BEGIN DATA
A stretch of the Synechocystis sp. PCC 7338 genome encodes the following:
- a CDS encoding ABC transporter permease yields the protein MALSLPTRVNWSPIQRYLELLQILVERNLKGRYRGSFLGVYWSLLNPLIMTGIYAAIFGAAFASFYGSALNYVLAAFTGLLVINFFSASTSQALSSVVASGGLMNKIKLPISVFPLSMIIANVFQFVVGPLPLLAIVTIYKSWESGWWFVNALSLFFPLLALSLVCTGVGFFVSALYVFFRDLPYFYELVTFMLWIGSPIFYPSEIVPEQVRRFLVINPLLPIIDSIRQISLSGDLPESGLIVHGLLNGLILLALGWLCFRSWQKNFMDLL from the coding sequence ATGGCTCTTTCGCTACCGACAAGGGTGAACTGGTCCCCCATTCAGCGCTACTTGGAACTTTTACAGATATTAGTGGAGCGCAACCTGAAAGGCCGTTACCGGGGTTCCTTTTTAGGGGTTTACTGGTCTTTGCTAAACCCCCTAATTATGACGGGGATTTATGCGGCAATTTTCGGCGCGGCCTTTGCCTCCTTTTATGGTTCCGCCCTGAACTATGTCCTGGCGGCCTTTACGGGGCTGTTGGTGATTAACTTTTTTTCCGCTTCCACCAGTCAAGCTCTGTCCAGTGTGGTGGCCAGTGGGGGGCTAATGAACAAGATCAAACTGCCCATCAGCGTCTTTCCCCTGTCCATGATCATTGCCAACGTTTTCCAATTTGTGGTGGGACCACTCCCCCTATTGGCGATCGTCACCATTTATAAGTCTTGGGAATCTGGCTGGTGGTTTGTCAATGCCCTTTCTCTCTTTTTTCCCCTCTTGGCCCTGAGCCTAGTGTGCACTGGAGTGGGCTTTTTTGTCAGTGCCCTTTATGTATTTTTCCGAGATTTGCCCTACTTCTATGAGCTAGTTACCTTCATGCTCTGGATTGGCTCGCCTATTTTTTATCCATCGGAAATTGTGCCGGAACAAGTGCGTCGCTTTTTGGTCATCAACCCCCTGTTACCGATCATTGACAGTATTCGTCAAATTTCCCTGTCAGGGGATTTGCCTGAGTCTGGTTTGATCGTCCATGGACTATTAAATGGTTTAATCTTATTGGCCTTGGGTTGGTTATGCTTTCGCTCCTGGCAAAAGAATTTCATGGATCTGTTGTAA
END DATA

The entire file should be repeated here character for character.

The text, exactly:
A stretch of the Synechocystis sp. PCC 7338 genome encodes the following:
- a CDS encoding ABC transporter permease yields the protein MALSLPTRVNWSPIQRYLELLQILVERNLKGRYRGSFLGVYWSLLNPLIMTGIYAAIFGAAFASFYGSALNYVLAAFTGLLVINFFSASTSQALSSVVASGGLMNKIKLPISVFPLSMIIANVFQFVVGPLPLLAIVTIYKSWESGWWFVNALSLFFPLLALSLVCTGVGFFVSALYVFFRDLPYFYELVTFMLWIGSPIFYPSEIVPEQVRRFLVINPLLPIIDSIRQISLSGDLPESGLIVHGLLNGLILLALGWLCFRSWQKNFMDLL from the coding sequence ATGGCTCTTTCGCTACCGACAAGGGTGAACTGGTCCCCCATTCAGCGCTACTTGGAACTTTTACAGATATTAGTGGAGCGCAACCTGAAAGGCCGTTACCGGGGTTCCTTTTTAGGGGTTTACTGGTCTTTGCTAAACCCCCTAATTATGACGGGGATTTATGCGGCAATTTTCGGCGCGGCCTTTGCCTCCTTTTATGGTTCCGCCCTGAACTATGTCCTGGCGGCCTTTACGGGGCTGTTGGTGATTAACTTTTTTTCCGCTTCCACCAGTCAAGCTCTGTCCAGTGTGGTGGCCAGTGGGGGGCTAATGAACAAGATCAAACTGCCCATCAGCGTCTTTCCCCTGTCCATGATCATTGCCAACGTTTTCCAATTTGTGGTGGGACCACTCCCCCTATTGGCGATCGTCACCATTTATAAGTCTTGGGAATCTGGCTGGTGGTTTGTCAATGCCCTTTCTCTCTTTTTTCCCCTCTTGGCCCTGAGCCTAGTGTGCACTGGAGTGGGCTTTTTTGTCAGTGCCCTTTATGTATTTTTCCGAGATTTGCCCTACTTCTATGAGCTAGTTACCTTCATGCTCTGGATTGGCTCGCCTATTTTTTATCCATCGGAAATTGTGCCGGAACAAGTGCGTCGCTTTTTGGTCATCAACCCCCTGTTACCGATCATTGACAGTATTCGTCAAATTTCCCTGTCAGGGGATTTGCCTGAGTCTGGTTTGATCGTCCATGGACTATTAAATGGTTTAATCTTATTGGCCTTGGGTTGGTTATGCTTTCGCTCCTGGCAAAAGAATTTCATGGATCTGTTGTAA